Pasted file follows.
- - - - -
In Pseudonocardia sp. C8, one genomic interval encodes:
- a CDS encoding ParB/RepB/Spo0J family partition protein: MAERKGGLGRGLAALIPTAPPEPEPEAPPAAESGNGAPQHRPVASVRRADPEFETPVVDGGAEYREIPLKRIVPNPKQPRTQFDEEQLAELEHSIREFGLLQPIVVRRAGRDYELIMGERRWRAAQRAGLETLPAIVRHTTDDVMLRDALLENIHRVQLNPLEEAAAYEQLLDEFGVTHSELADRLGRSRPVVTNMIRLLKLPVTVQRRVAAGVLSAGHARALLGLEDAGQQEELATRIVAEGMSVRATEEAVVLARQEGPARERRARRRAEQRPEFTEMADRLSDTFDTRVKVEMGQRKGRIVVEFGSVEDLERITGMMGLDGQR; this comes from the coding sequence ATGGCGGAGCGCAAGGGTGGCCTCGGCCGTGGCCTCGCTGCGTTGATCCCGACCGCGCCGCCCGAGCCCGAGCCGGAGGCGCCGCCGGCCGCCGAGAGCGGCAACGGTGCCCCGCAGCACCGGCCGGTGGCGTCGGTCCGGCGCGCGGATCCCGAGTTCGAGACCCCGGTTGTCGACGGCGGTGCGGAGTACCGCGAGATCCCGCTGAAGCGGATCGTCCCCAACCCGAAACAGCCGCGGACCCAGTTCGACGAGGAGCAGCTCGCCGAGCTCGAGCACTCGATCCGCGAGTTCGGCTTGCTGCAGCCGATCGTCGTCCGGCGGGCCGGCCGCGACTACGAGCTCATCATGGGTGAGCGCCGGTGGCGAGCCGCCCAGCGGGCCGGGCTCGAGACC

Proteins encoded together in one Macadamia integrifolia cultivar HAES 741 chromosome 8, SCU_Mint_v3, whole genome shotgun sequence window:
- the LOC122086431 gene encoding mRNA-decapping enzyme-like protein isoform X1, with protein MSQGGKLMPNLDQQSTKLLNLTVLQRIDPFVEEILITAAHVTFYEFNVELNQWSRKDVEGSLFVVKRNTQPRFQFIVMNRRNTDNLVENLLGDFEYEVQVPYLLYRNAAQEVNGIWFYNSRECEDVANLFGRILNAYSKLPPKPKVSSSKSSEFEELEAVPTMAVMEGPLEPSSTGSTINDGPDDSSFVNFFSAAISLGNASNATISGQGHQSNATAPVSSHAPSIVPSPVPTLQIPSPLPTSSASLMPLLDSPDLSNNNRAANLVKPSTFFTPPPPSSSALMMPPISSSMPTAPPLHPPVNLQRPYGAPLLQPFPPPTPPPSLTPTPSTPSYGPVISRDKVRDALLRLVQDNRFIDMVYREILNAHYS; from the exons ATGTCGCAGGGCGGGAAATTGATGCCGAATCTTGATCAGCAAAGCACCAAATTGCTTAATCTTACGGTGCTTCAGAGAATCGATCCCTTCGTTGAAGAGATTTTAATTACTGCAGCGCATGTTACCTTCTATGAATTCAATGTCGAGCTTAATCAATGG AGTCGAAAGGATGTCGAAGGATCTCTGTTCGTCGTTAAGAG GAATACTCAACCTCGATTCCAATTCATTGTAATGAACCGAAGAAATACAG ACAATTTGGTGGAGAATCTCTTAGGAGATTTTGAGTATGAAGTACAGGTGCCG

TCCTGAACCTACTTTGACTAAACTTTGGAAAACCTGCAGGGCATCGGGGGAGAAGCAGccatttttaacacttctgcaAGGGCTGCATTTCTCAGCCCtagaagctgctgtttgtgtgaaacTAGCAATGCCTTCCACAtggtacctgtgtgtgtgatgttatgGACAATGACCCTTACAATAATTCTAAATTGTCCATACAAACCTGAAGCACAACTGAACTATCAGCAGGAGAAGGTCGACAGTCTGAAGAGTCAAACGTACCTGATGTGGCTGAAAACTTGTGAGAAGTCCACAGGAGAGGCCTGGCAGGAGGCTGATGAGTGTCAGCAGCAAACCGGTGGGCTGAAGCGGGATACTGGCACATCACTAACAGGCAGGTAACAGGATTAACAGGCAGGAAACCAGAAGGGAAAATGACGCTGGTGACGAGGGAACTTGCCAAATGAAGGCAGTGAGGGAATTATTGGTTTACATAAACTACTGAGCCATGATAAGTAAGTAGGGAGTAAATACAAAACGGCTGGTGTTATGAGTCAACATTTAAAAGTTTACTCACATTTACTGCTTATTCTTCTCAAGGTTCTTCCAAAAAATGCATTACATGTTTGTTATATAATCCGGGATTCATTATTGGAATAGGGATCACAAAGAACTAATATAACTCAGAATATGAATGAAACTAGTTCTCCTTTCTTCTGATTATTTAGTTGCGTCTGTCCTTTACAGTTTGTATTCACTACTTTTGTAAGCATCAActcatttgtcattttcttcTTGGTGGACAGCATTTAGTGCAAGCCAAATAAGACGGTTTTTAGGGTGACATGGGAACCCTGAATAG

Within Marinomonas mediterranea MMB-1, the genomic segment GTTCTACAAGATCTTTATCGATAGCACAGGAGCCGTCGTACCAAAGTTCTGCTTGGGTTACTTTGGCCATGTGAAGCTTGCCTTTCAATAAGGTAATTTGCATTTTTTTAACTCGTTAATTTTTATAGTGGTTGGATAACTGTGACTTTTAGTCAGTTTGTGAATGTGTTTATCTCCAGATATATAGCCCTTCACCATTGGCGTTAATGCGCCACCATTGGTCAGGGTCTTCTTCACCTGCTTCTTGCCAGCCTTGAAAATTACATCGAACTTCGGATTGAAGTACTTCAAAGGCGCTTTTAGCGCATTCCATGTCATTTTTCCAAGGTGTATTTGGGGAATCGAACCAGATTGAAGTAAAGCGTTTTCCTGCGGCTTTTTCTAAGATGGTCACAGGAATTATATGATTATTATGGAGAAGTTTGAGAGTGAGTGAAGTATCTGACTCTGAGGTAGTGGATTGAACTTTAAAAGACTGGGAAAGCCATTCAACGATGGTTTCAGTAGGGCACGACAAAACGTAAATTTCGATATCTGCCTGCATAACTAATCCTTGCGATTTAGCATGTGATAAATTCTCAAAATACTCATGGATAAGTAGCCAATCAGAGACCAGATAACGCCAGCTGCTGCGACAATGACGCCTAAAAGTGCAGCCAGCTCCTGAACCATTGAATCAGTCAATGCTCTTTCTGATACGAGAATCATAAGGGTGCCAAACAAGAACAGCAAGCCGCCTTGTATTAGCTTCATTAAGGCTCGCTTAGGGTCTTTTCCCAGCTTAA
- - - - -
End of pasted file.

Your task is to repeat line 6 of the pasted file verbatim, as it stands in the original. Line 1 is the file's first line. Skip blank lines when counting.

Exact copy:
Within Marinomonas mediterranea MMB-1, the genomic segment GTTCTACAAGATCTTTATCGATAGCACAGGAGCCGTCGTACCAAAGTTCTGCTTGGGTTACTTTGGCCATGTGAAGCTTGCCTTTCAATAAGGTAATTTGCATTTTTTTAACTCGTTAATTTTTATAGTGGTTGGATAACTGTGACTTTTAGTCAGTTTGTGAATGTGTTTATCTCCAGATATATAGCCCTTCACCATTGGCGTTAATGCGCCACCATTGGTCAGGGTCTTCTTCACCTGCTTCTTGCCAGCCTTGAAAATTACATCGAACTTCGGATTGAAGTACTTCAAAGGCGCTTTTAGCGCATTCCATGTCATTTTTCCAAGGTGTATTTGGGGAATCGAACCAGATTGAAGTAAAGCGTTTTCCTGCGGCTTTTTCTAAGATGGTCACAGGAATTATATGATTATTATGGAGAAGTTTGAGAGTGAGTGAAGTATCTGACTCTGAGGTAGTGGATTGAACTTTAAAAGACTGGGAAAGCCATTCAACGATGGTTTCAGTAGGGCACGACAAAACGTAAATTTCGATATCTGCCTGCATAACTAATCCTTGCGATTTAGCATGTGATAAATTCTCAAAATACTCATGGATAAGTAGCCAATCAGAGACCAGATAACGCCAGCTGCTGCGACAATGACGCCTAAAAGTGCAGCCAGCTCCTGAACCATTGAATCAGTCAATGCTCTTTCTGATACGAGAATCATAAGGGTGCCAAACAAGAACAGCAAGCCGCCTTGTATTAGCTTCATTAAGGCTCGCTTAGGGTCTTTTCCCAGCTTAA